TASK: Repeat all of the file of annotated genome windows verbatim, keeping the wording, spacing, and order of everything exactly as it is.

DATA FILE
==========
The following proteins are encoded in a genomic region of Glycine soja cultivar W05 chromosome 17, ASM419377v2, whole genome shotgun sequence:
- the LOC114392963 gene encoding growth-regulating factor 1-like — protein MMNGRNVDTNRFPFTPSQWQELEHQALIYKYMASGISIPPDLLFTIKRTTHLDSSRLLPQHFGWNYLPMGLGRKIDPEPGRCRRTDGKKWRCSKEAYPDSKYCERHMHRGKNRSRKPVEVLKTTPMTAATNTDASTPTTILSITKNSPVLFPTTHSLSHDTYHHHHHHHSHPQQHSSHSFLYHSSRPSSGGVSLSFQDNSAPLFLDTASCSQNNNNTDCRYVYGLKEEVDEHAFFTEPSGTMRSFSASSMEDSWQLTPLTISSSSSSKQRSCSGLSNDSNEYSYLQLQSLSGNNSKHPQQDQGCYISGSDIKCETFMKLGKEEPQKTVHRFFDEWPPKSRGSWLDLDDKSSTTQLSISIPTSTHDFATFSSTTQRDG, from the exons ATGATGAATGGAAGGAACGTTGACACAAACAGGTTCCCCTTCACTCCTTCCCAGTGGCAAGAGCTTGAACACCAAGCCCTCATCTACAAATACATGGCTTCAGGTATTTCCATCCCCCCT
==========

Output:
The following proteins are encoded in a genomic region of Glycine soja cultivar W05 chromosome 17, ASM419377v2, whole genome shotgun sequence:
- the LOC114392963 gene encoding growth-regulating factor 1-like — protein MMNGRNVDTNRFPFTPSQWQELEHQALIYKYMASGISIPPDLLFTIKRTTHLDSSRLLPQHFGWNYLPMGLGRKIDPEPGRCRRTDGKKWRCSKEAYPDSKYCERHMHRGKNRSRKPVEVLKTTPMTAATNTDASTPTTILSITKNSPVLFPTTHSLSHDTYHHHHHHHSHPQQHSSHSFLYHSSRPSSGGVSLSFQDNSAPLFLDTASCSQNNNNTDCRYVYGLKEEVDEHAFFTEPSGTMRSFSASSMEDSWQLTPLTISSSSSSKQRSCSGLSNDSNEYSYLQLQSLSGNNSKHPQQDQGCYISGSDIKCETFMKLGKEEPQKTVHRFFDEWPPKSRGSWLDLDDKSSTTQLSISIPTSTHDFATFSSTTQRDG, from the exons ATGATGAATGGAAGGAACGTTGACACAAACAGGTTCCCCTTCACTCCTTCCCAGTGGCAAGAGCTTGAACACCAAGCCCTCATCTACAAATACATGGCTTCAGGTATTTCCATCCCCCCT